Then along came Blade.

Brian Kalma and Petr Kaplunovich, Blade's UX pros

As I discussed what I was looking to do next with my Personal Board of Advisors, several of my board members said “Talk to Paul English, he’s doing something that may be perfect for you.”  Paul and I had met only a couple of times before and I knew he was building Blade, but I wasn’t really clear about what Blade actually was.  I knew Paul had an excellent reputation as a startup founder and all around good guy and I had heard he, along with his co-founders Bill O’Donnell and Paul Schwenk, had attracted some amazing talent (e.g., Brian Kalma, a nationally recognized top designer with whom I had worked at TechStars) to get Blade off the ground.  So, I reached out to Paul to learn more.  What I found was a startup Foundry and the perfect fit for my next gig.

As a startup Foundry, Blade offers something uniquely different from accelerators and incubators.  We attract very early stage companies with great founders and a hard problem to solve. At Blade, we care less at first about how the entrepreneurs are solving the problem, because we assume that the right team is on the right problem and they will figure out, tweak, and eThe Blade team hard at work.volve the solution until perfect. We don’t want to be heavy handed on defining the solution. We trust the founders to do that. We are just very, very active helpers. This is what makes us a Foundry. We have hired a lean, but extremely talented team of designers, engineers and product people that are assigned to work with our intentionally small set of companies we invest in at a time (3-4, max). We set no specific timeline on how long each company can hang out at Blade, but our goal is to help each company launch successfully with a solid team and a healthy series A. Because Blade can assign significant industry talent on a startup, as well as Blade management assistance, Blade takes some co-founder equity in the venture; the amount varies per deal.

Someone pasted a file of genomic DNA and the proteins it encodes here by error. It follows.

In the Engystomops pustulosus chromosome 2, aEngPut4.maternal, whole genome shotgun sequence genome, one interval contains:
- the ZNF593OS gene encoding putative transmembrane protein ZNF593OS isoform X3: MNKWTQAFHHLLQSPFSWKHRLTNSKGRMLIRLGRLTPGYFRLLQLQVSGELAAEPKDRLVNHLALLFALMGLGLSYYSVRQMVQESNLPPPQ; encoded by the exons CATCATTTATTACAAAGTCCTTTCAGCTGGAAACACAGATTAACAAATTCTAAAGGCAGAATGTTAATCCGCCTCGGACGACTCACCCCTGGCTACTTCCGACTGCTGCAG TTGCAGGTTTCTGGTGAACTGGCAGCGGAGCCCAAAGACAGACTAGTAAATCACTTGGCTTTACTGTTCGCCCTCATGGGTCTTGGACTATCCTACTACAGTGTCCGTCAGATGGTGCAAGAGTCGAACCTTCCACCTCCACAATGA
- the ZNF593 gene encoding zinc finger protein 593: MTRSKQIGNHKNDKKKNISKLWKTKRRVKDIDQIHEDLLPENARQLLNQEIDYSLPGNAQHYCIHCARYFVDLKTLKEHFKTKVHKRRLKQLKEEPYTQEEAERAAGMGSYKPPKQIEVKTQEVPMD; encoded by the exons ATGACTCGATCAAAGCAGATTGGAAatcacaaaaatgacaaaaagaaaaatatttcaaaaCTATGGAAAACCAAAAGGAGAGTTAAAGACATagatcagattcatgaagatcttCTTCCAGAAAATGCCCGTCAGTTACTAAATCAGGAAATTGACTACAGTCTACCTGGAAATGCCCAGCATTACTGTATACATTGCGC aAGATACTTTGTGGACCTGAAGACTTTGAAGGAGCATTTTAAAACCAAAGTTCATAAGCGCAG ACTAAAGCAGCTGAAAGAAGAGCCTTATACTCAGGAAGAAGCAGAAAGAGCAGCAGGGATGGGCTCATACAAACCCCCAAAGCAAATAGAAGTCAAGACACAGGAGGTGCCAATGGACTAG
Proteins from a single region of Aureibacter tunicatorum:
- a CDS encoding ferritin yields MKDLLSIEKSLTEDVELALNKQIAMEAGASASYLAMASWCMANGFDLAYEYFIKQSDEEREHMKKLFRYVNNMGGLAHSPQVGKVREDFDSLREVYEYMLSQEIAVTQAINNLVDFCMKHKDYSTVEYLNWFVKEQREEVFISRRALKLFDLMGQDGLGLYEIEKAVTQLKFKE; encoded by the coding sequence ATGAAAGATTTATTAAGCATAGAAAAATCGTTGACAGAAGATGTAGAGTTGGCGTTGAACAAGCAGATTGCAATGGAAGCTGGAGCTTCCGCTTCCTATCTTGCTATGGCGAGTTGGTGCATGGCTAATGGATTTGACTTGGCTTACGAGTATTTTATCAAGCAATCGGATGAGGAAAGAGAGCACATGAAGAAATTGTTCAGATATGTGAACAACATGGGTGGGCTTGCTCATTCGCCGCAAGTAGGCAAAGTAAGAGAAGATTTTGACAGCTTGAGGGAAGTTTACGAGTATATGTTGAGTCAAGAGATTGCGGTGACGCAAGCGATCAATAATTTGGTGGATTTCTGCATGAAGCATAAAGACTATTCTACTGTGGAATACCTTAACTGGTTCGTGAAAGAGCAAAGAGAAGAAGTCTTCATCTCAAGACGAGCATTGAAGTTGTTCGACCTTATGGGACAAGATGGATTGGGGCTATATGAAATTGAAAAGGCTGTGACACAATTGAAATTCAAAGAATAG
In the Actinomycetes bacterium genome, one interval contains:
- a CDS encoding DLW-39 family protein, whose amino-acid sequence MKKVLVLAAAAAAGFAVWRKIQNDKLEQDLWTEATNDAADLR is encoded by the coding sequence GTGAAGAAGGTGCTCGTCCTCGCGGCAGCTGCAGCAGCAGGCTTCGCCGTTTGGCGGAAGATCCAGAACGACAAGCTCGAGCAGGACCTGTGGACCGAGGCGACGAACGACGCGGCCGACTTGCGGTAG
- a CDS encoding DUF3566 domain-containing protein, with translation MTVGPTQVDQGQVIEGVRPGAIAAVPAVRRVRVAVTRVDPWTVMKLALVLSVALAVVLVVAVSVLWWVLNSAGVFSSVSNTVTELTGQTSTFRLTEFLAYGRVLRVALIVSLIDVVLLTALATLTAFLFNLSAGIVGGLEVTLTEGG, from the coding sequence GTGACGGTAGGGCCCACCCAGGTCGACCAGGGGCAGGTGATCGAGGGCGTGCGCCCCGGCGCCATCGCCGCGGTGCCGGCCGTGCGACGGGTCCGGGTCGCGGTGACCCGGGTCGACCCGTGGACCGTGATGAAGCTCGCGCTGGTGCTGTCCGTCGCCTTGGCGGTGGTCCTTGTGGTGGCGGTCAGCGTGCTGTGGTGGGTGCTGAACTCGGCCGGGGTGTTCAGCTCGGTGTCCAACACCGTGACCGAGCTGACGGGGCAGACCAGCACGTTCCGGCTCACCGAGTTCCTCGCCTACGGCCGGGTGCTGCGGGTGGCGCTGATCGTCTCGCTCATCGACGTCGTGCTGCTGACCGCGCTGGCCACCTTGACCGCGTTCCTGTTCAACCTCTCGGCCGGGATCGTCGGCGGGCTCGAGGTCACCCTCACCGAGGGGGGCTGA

So, it’s been a few months now and I am happy to report that life at Blade is pretty amazing. The team I get to work with every day is some of the most talented I have had the opportunity to work with in my career.   Not only are they a wealth of expertise, but they are also exceptional humans – kind, compassionate and extremely fun.  The companies we’ve invested in (three so far: Wigo, Classy and one stealthy one I can’t write about….yet!) are thriving.  Blade is a startup itself, so we’re also continuing to develop what we do and how we do it, but so far so good!  Look for future blog posts on progress at Blade – including lessons learned, tips and tricks for startups and their mentors.

Have more insight into the various accelerators, incubators and foundries out there? Please reply in the comments below!


*While I’ve categorized Bolt as a startup Incubator, Ben Einstein, Managing Director of Bolt, says “Bolt is technically a venture fund, so we use ‘extremely hands-on seed VC'”.  Hm, perhaps Bolt is a Foundry too!